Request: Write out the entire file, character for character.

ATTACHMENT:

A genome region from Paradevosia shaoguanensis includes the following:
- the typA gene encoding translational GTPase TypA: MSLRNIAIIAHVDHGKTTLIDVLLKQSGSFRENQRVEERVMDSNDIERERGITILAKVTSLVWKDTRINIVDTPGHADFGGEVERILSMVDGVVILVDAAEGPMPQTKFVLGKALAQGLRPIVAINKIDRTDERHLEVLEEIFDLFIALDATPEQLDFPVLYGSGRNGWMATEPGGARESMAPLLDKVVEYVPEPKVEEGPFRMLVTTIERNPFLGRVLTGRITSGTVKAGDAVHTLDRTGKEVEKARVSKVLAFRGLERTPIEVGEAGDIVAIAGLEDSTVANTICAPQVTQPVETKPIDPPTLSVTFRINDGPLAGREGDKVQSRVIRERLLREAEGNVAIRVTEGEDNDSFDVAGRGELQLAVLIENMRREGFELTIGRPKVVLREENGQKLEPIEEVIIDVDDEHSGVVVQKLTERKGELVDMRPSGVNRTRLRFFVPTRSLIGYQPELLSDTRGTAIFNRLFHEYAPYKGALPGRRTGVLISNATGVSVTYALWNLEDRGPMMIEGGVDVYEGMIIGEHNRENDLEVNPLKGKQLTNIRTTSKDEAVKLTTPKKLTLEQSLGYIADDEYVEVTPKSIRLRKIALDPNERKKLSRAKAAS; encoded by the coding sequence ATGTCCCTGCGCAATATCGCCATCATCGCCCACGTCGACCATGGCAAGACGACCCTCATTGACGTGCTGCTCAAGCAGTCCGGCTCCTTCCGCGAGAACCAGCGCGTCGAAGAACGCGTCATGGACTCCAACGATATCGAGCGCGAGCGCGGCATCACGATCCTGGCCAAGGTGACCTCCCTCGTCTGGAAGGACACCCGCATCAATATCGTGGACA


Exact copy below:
A genome region from Paradevosia shaoguanensis includes the following:
- the typA gene encoding translational GTPase TypA: MSLRNIAIIAHVDHGKTTLIDVLLKQSGSFRENQRVEERVMDSNDIERERGITILAKVTSLVWKDTRINIVDTPGHADFGGEVERILSMVDGVVILVDAAEGPMPQTKFVLGKALAQGLRPIVAINKIDRTDERHLEVLEEIFDLFIALDATPEQLDFPVLYGSGRNGWMATEPGGARESMAPLLDKVVEYVPEPKVEEGPFRMLVTTIERNPFLGRVLTGRITSGTVKAGDAVHTLDRTGKEVEKARVSKVLAFRGLERTPIEVGEAGDIVAIAGLEDSTVANTICAPQVTQPVETKPIDPPTLSVTFRINDGPLAGREGDKVQSRVIRERLLREAEGNVAIRVTEGEDNDSFDVAGRGELQLAVLIENMRREGFELTIGRPKVVLREENGQKLEPIEEVIIDVDDEHSGVVVQKLTERKGELVDMRPSGVNRTRLRFFVPTRSLIGYQPELLSDTRGTAIFNRLFHEYAPYKGALPGRRTGVLISNATGVSVTYALWNLEDRGPMMIEGGVDVYEGMIIGEHNRENDLEVNPLKGKQLTNIRTTSKDEAVKLTTPKKLTLEQSLGYIADDEYVEVTPKSIRLRKIALDPNERKKLSRAKAAS; encoded by the coding sequence ATGTCCCTGCGCAATATCGCCATCATCGCCCACGTCGACCATGGCAAGACGACCCTCATTGACGTGCTGCTCAAGCAGTCCGGCTCCTTCCGCGAGAACCAGCGCGTCGAAGAACGCGTCATGGACTCCAACGATATCGAGCGCGAGCGCGGCATCACGATCCTGGCCAAGGTGACCTCCCTCGTCTGGAAGGACACCCGCATCAATATCGTGGACA